William Blake: hello, goodbye
William Blake, who died in 1827, is yet another casualty in 2020. The English printmaker, painter-illustrator, and poet-painter (who among us doesn’t know “Tyger, Tyger, burning bright…”?) was to have had the starring role in “William Blake: Visionary,” a Getty show that should have run from July to October.
However, there exists a catalogue for the suspended exhibition, which originated at the Tate Britain in London and then made the leap, with additional loaned work, to Los Angeles. Edina Adam, the Getty’s assistant curator of drawings, and Julian Brooks, the senior curator of drawings, were at the helm of the now-phantom show.
Blake is among those artists who slip through our attempts at classification or pigeonholing, sort of like the late Henry Darger. An outsider artist, in other words, although there were kindred spirits in the same orbit. Bernard Berenson, in his “Aesthetics and History,” noted that Blake, lacking the proper teachers to guide him through the achievements of the past, “ended by pouring his honey and his lava through forms moulded by Fuseli and Michelangelo together—a strange brew.”
As Adam herself writes, “Blake’s engagement with the art of the past fueled his originality. It informed the formal characteristics, iconography, and technique of his work.” She adds that, “What set Blake apart were the models he chose and the ways he encountered them.” And, “Whether through misapprehension or deliberated reinvention, he created his own version of the past, which he then used to shape his remarkable art.”A far-ranging imagination
Blake wasn’t a Kaspar Hauser, who one day sprang up out of nowhere. Born in 1757, he was raised in London in a Dissenter family (What’s a “Dissenter”? A Protestant who didn’t fall in line with the practices of the Anglican Church), and his early interest in art was encouraged by his parents. By the 1790s he’d become the favored reproductive engraver to Henry Fuseli (1741-1825), as well as to Thomas Stotherd (1755-1834). He also engraved etchings for other artists and for various books. Therefore, although he lived his life in relative obscurity, Blake wasn’t unknown. Adam and Brooks point out that “His art was appreciated by a small group of mostly wealthy and educated middle-class individuals… Among the most important of Blake’s patrons was the army clerk Thomas Butts.”
Butts commissioned biblical scenes from Blake, 30 of 50 surviving into the present. These works and others like them were tempera paintings and color-printed drawings that not only illustrated subjects from the Bible but drew from Milton and Shakespeare. Of course they were essentially his own spiritual visions personified, as if Darger was on one shoulder and Emanuel Swedenborg on the other. Swedenborg, who lived even earlier, 1688-1772, was something of a mystic and seer, and quite possibly clairvoyant. And a kindred spirit as well. For as Adam reminds us, throughout his life Blake was prone to visions, most famously his claim that he was often in communication with his deceased brother Robert. For example, in his biography of the artist, Peter Ackroyd writes: “Blake always claimed that the secrets of his new technique of engraving were vouchsafed to him in a vision. His dead brother Robert revealed them to him.”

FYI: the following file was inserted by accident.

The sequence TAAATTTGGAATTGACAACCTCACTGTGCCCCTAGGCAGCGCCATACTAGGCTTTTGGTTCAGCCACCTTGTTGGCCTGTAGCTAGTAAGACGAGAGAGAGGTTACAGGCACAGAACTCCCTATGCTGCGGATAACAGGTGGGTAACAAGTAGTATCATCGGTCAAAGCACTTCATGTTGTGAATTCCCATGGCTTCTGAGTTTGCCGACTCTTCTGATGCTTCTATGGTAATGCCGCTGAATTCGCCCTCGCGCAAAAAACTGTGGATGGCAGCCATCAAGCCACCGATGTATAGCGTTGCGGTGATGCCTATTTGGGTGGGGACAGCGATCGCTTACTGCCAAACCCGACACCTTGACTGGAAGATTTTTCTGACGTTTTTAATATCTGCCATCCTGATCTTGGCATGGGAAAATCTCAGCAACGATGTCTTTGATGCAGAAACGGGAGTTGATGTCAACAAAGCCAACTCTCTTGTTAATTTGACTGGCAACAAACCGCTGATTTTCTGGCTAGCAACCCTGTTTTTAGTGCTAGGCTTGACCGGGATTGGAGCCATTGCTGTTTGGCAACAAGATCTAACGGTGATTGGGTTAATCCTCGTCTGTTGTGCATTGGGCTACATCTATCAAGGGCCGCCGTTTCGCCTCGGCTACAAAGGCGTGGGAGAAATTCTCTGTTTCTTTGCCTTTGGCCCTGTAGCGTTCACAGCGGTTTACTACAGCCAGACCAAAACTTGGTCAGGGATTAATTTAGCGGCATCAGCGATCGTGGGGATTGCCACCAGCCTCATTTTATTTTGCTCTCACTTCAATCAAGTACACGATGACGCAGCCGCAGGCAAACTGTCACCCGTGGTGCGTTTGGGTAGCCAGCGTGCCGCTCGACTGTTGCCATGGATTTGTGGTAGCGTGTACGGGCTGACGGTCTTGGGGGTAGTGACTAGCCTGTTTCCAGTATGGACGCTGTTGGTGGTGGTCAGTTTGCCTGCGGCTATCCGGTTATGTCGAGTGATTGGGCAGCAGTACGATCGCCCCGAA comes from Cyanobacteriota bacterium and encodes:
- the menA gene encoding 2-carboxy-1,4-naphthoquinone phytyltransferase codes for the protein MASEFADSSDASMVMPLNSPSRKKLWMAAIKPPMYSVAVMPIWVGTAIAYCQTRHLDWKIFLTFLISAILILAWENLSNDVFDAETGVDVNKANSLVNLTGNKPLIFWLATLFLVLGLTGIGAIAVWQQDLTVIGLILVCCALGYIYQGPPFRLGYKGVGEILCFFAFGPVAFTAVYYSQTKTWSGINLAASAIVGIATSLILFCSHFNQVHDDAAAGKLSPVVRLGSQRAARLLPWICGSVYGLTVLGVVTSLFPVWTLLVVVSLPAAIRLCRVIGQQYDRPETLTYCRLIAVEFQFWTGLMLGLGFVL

This (the paranormal) has always been part of Blake’s appeal, and a competing title for the show and catalogue could just as well have been “William Blake: Mystic.” As Adam and Brooks point out, “To enter Blake’s world is to journey into a deftly crafted, frequently morphing universe, replete with rich symbols, obscure mythologies, shape-shifting theatrical characters with exaggerated and wild gestures, and a combination of reality and fantasy unusual for its time.”Status and legacy
The art in the catalogue is presented in six sections: The Professional Printmaker, The Painter-Illustrator, The Painter-Poet, Blake’s Contemporaries, The Visionary, and The Mythmaker. The book is slight, 168 pages, with most of it devoted to full-page plates. A few of the images, at the very least, should be recognizable—“The Ancient of Days,” “The Ghost of a Flea,” and “Nebuchadnezzar,” to name a few. The same goes for various illustrations that Blake did for his own books, “Songs of Innocence and Experience” in particular.
Personally, despite decades of exposure to his work, Blake still interests me less than his contemporary Henry Fuseli, who seems almost an artistic ancestor to the filmmakers Fellini and Greenaway, and his acolyte Samuel Palmer, one of the young artists who styled themselves “the Ancients” and venerated Blake. Palmer’s full Moons are often several times actual size, and as a Romantic how can you not like that?
Contrary to what we might assume, Blake is well-represented in American collections, especially in Boston and other East Coast cities, and that’s largely because, beginning in the 1880s, his work was purchased avidly on this side of the Atlantic. In the early 20th century England tried to put a lid on it, but by then it was a case, as Matthew Hargraves notes, of “shutting the door after the horse has bolted.” Put another way, “American Bibliophiles had both the means and determination to bring Blake’s finest work to the United States in what became a golden age of Blake collecting.”
William Blake: Visionary is a good introduction to a unique figure in the history of art and it’s safe to assume that it would have been one of the more notable L.A.-area shows of the current year. In the meantime, or at least until a future propitious occasion, we have the catalogue, which lists for $35 and can be ordered from Getty Publications. For up to the moment information go to getty.edu. ER
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